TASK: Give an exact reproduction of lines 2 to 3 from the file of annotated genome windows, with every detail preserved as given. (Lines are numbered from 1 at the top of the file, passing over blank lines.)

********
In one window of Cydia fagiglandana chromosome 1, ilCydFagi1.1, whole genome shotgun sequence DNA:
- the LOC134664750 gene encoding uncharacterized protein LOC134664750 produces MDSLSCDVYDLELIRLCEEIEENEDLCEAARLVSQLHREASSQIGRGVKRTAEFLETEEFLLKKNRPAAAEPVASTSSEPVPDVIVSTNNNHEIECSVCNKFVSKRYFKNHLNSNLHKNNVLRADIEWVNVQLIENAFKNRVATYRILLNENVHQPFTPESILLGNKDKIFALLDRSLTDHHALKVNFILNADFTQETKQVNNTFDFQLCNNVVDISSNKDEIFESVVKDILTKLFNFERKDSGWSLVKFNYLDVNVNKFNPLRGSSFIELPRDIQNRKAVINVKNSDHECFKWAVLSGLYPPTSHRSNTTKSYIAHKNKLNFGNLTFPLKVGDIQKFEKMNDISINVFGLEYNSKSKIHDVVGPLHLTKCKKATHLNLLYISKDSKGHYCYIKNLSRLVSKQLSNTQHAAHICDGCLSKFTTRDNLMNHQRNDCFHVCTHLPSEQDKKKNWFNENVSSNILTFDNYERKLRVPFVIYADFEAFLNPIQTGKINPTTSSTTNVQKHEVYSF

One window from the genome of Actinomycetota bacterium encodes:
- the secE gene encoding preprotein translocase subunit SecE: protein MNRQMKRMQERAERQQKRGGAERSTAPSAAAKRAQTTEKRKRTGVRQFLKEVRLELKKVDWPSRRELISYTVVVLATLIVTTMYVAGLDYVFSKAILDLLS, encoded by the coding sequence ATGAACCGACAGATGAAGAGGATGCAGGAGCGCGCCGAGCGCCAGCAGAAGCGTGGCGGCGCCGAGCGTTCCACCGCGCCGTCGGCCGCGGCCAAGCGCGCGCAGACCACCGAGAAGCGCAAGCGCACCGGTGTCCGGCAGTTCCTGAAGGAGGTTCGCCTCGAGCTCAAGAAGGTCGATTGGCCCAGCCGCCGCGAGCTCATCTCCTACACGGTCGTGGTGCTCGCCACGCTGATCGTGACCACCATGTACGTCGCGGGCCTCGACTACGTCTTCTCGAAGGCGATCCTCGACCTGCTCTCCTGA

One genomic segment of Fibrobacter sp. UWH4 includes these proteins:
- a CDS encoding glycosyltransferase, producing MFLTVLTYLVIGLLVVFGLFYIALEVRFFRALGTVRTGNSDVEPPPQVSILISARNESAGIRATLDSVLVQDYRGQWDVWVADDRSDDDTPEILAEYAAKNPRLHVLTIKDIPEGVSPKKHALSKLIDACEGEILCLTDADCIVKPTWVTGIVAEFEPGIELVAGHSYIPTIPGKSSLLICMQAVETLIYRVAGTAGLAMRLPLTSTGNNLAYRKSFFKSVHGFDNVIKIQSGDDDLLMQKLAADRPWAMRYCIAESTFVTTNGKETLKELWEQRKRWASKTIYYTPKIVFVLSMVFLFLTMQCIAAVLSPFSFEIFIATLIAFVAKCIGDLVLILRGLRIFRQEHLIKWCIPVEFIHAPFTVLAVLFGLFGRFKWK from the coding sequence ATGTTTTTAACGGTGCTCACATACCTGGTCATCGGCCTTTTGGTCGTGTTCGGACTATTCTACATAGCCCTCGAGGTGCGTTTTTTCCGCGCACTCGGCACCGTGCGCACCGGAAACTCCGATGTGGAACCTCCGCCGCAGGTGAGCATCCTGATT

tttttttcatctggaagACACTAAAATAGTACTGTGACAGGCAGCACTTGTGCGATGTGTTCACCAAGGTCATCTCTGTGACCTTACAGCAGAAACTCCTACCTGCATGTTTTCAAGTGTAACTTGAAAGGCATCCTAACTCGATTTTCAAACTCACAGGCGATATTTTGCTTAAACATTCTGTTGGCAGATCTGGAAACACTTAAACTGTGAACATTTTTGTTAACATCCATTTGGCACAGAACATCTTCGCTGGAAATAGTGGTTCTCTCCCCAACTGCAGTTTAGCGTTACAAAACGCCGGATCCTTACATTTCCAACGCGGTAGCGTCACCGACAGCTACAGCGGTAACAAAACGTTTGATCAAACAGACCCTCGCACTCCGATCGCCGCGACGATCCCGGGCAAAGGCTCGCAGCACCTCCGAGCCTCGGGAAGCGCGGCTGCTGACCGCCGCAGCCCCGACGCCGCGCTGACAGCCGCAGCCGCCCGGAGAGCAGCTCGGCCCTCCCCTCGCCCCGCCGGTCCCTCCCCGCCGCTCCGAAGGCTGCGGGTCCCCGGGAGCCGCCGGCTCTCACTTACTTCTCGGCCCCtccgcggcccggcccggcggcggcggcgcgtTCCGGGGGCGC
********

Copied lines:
- the LOC134664750 gene encoding uncharacterized protein LOC134664750 produces MDSLSCDVYDLELIRLCEEIEENEDLCEAARLVSQLHREASSQIGRGVKRTAEFLETEEFLLKKNRPAAAEPVASTSSEPVPDVIVSTNNNHEIECSVCNKFVSKRYFKNHLNSNLHKNNVLRADIEWVNVQLIENAFKNRVATYRILLNENVHQPFTPESILLGNKDKIFALLDRSLTDHHALKVNFILNADFTQETKQVNNTFDFQLCNNVVDISSNKDEIFESVVKDILTKLFNFERKDSGWSLVKFNYLDVNVNKFNPLRGSSFIELPRDIQNRKAVINVKNSDHECFKWAVLSGLYPPTSHRSNTTKSYIAHKNKLNFGNLTFPLKVGDIQKFEKMNDISINVFGLEYNSKSKIHDVVGPLHLTKCKKATHLNLLYISKDSKGHYCYIKNLSRLVSKQLSNTQHAAHICDGCLSKFTTRDNLMNHQRNDCFHVCTHLPSEQDKKKNWFNENVSSNILTFDNYERKLRVPFVIYADFEAFLNPIQTGKINPTTSSTTNVQKHEVYSF

One window from the genome of Actinomycetota bacterium encodes: